So Microsoft is buying aQuantive, an online ad company, for $6-billion in its largest acquisition to date — the largest since the $1.4-billion purchase of Great Plains Software in 2001, as far as I can tell. Is aQuantive, which I had never heard of until this morning, worth twice as much as Google paid for Doubleclick not too long ago? Hard to say. Paying twice a company’s market cap is pretty huge. Obviously, the beast from Redmond can afford it, since it probably generates $6-billion in free cash flow every couple of months. But does this remind anyone of the big optical-networking acquisition frenzy of the late 1990s, with Nortel and JDS Uniphase and that whole crew? Just asking.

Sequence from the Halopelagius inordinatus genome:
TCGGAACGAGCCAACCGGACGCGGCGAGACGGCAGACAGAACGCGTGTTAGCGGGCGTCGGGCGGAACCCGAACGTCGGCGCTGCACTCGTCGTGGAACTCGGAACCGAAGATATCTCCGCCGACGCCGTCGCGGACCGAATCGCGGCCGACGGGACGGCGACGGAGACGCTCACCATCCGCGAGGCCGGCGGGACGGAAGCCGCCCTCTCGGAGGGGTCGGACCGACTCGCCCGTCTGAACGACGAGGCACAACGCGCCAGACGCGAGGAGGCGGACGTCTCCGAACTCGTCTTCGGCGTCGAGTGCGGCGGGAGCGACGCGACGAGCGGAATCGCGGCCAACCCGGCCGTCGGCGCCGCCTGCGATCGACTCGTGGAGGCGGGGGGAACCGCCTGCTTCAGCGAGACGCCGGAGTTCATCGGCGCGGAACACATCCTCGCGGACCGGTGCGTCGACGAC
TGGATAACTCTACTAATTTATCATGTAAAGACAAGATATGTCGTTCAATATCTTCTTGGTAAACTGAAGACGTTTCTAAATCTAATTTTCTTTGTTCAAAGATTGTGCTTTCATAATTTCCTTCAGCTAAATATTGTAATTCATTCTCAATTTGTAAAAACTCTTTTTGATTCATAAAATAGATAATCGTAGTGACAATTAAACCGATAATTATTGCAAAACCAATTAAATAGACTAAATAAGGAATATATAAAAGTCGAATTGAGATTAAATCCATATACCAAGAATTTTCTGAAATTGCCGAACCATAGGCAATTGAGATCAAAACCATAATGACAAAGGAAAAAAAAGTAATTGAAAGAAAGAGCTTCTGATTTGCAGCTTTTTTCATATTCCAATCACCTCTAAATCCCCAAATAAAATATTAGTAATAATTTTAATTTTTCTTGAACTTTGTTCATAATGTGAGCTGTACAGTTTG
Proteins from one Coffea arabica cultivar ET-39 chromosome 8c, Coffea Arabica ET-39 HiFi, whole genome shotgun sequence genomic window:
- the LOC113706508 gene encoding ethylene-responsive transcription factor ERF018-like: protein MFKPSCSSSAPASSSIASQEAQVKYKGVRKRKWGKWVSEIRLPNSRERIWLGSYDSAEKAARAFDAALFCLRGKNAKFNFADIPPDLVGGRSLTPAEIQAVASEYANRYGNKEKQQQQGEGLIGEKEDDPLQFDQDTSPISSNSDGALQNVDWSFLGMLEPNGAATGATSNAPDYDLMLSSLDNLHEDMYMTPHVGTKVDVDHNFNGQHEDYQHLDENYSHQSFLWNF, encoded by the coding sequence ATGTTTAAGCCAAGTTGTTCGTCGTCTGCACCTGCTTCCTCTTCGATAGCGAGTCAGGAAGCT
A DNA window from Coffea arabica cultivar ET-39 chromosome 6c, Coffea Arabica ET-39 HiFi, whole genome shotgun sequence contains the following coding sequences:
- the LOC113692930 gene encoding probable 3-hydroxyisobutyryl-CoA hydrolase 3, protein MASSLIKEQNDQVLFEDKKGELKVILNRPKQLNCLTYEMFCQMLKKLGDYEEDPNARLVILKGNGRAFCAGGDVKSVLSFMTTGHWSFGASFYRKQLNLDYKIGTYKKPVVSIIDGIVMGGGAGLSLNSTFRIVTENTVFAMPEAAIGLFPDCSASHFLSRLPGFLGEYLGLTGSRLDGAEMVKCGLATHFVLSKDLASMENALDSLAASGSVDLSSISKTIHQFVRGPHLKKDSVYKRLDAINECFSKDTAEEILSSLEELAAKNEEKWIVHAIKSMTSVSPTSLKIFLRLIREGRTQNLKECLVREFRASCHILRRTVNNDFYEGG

ZDNet has some background on aQuantive, in which the only name I recognize is Razorfish, a legendary money-sucking dot-com bubble company that eventually got acquired after the bubble popped. Just for the record, the company’s revenue last year was $442-million, which makes Microsoft’s bid almost 14 times revenue. My friend Paul Kedrosky warns of the dreaded “winner’s curse” that often comes into play in auction-style scenarios. And Ashkan Karbasfrooshan, who knows a thing or two about online advertising, argues that aQuantive is well worth twice what Google paid for Doubleclick.